elective c-section birth story #1

It took me a lot of time and in my mind an unnecessarily high amount of stress and effort to get the NHS to let me have an elective C section, it only being agreed 3 weeks before m(y due date, and being scheduled for the day before, and finally happening on the day after, as we were put back due to emergencies, which of course I completely understand. You can read more about why I wanted one here and the process here, I’m just thankful I had a supportive midwife and GP.

When we arrived at the hospital at 8am we were put into a room and told we were first that day, due to being sent home 2 days before, hurrah! I was given a gown that opened at the back to put on, & Sam some scrubs… (They just about fit him in an xxl, but his clog things were at least 2 sizes too small!) I was asked if I had taken the pills that they had given me to minimise stomach acid, and when I last ate or drank anything (no food after midnight and no water after 6am!)

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Last picture with le’bump!

Various people came in to introduce themselves, first the head surgeon with about 5 students. He had a feel of my bump (leaving my foo-foo on display to all!) and looked through my notes then said the head still hadn’t engaged (so lord knows how much longer I would’ve waited if I’d not had my section that day!) then the anaesthesiologist guy came in, with a student and someone observing from another hospital… He explained how the spinal block would work, and gave me the opportunity to ask any questions. Then along came Pauline to say hi, she would be looking after me after the op, checking blood pressure and giving painkillers etc. Our midwife was Badil (I think she was Swedish?) who stuck a canular in my hand (after being reminded she should give me a local anaesthetic first!) for the various things that needed to be dripped in to me, and taped over my wedding rings as I couldn’t get them over my swollen sausage fingers by that point! I’d taken out/off all my other jewellery, but managed to sneak in with waterproof mascara and filled in eyebrows!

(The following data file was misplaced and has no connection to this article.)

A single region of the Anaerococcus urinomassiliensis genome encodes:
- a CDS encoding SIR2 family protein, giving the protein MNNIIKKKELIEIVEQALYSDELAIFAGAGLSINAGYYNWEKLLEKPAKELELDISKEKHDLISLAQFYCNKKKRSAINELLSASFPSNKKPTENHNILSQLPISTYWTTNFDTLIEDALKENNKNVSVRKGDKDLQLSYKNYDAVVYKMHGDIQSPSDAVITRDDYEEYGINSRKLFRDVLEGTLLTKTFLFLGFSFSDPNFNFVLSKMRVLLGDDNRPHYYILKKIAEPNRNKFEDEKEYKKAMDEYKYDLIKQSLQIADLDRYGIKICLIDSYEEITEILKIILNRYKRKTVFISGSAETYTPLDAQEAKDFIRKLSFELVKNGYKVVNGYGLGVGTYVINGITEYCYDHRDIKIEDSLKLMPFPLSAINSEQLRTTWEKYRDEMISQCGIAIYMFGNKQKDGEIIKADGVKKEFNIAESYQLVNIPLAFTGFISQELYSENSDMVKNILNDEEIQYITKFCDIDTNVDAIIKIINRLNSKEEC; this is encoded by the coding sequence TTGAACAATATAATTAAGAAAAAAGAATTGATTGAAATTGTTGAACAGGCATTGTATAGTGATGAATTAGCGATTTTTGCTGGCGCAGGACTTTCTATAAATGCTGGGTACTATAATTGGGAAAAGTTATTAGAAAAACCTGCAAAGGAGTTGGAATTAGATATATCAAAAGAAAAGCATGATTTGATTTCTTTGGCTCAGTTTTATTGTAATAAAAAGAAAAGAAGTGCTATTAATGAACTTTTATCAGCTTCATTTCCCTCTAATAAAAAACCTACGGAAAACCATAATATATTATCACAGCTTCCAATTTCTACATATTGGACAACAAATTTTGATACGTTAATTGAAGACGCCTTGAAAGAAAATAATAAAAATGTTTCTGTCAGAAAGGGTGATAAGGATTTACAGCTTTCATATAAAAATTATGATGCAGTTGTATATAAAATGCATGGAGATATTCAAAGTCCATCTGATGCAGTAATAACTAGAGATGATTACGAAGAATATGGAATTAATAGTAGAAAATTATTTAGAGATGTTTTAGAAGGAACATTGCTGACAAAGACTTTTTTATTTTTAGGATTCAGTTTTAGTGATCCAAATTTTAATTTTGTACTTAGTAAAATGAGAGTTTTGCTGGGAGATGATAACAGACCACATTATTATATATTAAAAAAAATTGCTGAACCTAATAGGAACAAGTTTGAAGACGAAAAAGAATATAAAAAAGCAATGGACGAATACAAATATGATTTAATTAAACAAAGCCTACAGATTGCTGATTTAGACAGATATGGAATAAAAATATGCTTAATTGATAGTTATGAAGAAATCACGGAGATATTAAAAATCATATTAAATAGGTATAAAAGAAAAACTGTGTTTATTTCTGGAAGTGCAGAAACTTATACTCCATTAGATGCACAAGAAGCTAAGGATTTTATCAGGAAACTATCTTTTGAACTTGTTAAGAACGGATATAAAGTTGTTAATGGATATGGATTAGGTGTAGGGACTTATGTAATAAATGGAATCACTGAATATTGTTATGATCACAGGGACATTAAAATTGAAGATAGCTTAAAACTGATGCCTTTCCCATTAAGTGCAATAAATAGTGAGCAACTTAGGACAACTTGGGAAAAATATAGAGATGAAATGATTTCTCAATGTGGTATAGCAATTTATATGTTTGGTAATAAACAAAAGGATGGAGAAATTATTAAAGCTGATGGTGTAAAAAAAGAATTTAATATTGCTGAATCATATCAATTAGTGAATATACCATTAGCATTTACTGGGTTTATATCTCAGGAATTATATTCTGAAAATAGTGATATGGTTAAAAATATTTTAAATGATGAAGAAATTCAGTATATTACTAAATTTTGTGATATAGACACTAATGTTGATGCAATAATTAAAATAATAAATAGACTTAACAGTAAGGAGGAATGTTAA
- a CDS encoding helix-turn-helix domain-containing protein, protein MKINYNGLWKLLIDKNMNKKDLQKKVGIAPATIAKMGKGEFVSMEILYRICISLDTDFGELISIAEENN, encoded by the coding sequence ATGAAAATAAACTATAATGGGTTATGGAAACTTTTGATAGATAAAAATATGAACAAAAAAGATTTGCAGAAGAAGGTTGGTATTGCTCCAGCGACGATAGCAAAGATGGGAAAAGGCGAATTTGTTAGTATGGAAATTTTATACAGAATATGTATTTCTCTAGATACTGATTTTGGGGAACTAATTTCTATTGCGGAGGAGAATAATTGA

At about 9.25 they came to get us, and just as we walked into the theatre I decided I needed a pee, so toddled back out again, then Sam decided he needed one so he went out… then with relieved bladders we were ready to go!

The spinal wasn’t half as bad as I expected, there was some cold spray (lots of it!) that made me jump, then a local, then the actual needle to administer the block… I was asked to hunch over with a curved spine and push  backwards against the anaesthesiologists thumb, which is no mean feat when you’ve got a large bump in the way! Sam watched all this from the front so he didn’t have to see anything sharp, they said husbands often faint so just don’t give people the option anymore! I should mention at this point that I could see out of the window to the Marina, and watched a boat slowly work its way out to sea when I wasn’t hunched over! It helped that it was gloriously sunny too! Once that needle was in and had done its business,  I was spun onto my back and laid flat, my gown whipped up to form the screen so I couldn’t see my lower half, and then a catheter was put in so I didn’t piddle all over the operating table. Then the table was tilted slightly to the left, I forgot to ask why though! I thought I’d find someone inserting a catheter awkward, but it happened so fast and I didn’t feel it anyway!